So, how could we improve our ability to spot new opportunities and emerging threats with the aid of the new IT capabilities of accessing huge amount of data?

The big trap of using the new IT capabilities is: losing the focus, investing huge amount of efforts on searching for data, analyzing it and eventually come up with almost nothing.  This is a real threat to many organizations.

The direction of solution we offer is building a high-level strategic process, run by a special team operating as a headquarter function that follows these steps:

  1. Decide on a prioritized list of worthy objectives that are not satisfactorily achieved
  2. For each of the objectives identify the key obstacle(s) and what is required to overcome them. We assume many of the obstacles are due to unknowns
  3. Based on the above come up with a prioritized list of specific questions that require good answers, which currently are not available with a reasonably high confidence level.
  4. Search for the specific data required for answering the questions. Many times the search is for external data, but then import the data to a central internal storage
  5. Generating the global picture how to achieve more of the top objective. The answers to the questions are merged with cause-and-effect plus intuition to create possible alternatives for actions. The final analysis is submitted to the decision makers.

The above process is similar to what Intelligence Bureaus are doing for countries. The priorities and the means are clearly different.  Countries most critical questions are about threats, much less emphasis on opportunities, and their means to collect data are usually illegal with special permit from the government.

Customizing the process for true business intelligence isn’t trivial. The big mistake of imitation is ignoring the basic differences.  However, ignoring the similarities and the opportunity to learn from a well established process is another huge mistake.  Given the difference in ethics, priorities and means, the basic need and the analysis tools are similar enough, and the emergence of Big Data gives the potential value great chance of being materialized.

What makes these efforts worthy to go after is the simple fact that the underlying new insights do not clash with any deep paradigm of big companies.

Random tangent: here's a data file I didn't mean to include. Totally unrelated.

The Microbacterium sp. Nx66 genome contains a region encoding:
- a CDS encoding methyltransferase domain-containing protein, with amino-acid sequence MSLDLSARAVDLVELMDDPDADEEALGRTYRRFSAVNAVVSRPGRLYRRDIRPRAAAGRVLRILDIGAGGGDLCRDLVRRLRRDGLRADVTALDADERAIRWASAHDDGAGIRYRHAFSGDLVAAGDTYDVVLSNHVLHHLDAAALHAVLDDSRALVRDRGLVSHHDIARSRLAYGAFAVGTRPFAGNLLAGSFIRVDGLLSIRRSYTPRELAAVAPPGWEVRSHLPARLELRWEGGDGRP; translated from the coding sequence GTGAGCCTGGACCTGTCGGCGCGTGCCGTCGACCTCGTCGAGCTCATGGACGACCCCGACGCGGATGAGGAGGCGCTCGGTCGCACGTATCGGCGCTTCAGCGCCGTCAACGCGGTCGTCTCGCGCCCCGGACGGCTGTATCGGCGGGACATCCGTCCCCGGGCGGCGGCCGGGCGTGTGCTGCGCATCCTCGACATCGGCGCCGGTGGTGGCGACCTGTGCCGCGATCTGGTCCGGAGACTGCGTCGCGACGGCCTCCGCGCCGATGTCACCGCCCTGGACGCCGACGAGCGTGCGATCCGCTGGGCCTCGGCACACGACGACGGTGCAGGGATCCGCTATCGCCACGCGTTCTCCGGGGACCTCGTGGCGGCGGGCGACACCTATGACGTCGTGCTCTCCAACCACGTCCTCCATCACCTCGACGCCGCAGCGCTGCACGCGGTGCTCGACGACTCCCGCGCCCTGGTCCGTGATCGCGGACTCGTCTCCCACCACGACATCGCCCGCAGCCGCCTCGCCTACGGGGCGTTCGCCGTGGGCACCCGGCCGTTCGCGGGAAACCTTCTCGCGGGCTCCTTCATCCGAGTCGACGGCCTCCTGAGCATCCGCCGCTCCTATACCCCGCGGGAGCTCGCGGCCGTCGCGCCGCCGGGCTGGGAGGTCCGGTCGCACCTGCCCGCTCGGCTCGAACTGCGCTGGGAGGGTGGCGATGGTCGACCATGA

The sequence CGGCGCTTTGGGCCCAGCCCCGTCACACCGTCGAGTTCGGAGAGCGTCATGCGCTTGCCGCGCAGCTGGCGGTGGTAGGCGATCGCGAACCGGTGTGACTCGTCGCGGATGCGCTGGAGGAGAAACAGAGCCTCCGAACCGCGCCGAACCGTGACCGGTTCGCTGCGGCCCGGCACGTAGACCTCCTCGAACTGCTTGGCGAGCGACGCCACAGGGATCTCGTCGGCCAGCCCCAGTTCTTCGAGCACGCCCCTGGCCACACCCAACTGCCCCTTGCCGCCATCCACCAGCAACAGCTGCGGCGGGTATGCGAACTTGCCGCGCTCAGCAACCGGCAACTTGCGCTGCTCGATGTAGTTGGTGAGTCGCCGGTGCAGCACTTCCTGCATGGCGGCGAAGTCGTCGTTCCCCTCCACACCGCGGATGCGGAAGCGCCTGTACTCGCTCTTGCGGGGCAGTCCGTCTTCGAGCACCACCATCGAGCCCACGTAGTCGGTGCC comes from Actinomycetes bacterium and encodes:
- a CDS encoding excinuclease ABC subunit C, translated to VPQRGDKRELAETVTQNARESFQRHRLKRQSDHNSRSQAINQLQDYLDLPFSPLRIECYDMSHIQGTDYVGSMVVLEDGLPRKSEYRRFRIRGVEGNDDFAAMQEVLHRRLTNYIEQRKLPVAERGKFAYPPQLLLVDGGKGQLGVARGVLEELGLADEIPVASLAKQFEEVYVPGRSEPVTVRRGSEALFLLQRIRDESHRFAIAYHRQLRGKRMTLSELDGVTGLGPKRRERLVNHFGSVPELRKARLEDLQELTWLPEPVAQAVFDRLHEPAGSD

We, Amir and I, will be glad to take part in such an endeavor. We have delivered a webinar on the topic that goes deeper into analyzing the value of Big Data.  The recording of our webinar on the topic can be viewed on TOCICO site, https://www.tocico.org/page/replay?.

In another post we intend to deal with the potential value of simulations to gain new insights and answering very troubling questions.  Like Big Data, and actually any new technology, simulations could bring huge value, but require special care from severe pitfalls.

The Challenge of Facing Complexity and Uncertainty

Mickey Granot has published a very interesting article entitled: “The 3 mistakes that prevent exploiting your business potential”, see at https://www.linkedin.com/pulse/3-mistakes-prevent-exploiting-your-business-potential-mickey-granot/?published=t.  The mistakes Mickey has identified are:

  1. Spreading management attention too thin.
  2. Misunderstanding the customer.
  3. Misusing measures.

I agree that each of the three mistakes has major negative impact on preventing better exploitation of the current capabilities and capacity in the vast majority of businesses. I think that there is a core problem causing management to repeat the above mistakes all the time.

The constant fear from negative consequences from changes that look promising

The fear is invoked by the inherent complexity coupled with uncertainty. There are simply too many unknown facts for every proposed idea that could, maybe, generate more throughput (T) without significant additional operating expenses.   The difficulty to handle complexity coupled with uncertainty is the key obstacle for every manager. The fear is partially on behalf of the organization and partially due to the personal potential negative consequences of a “failure”.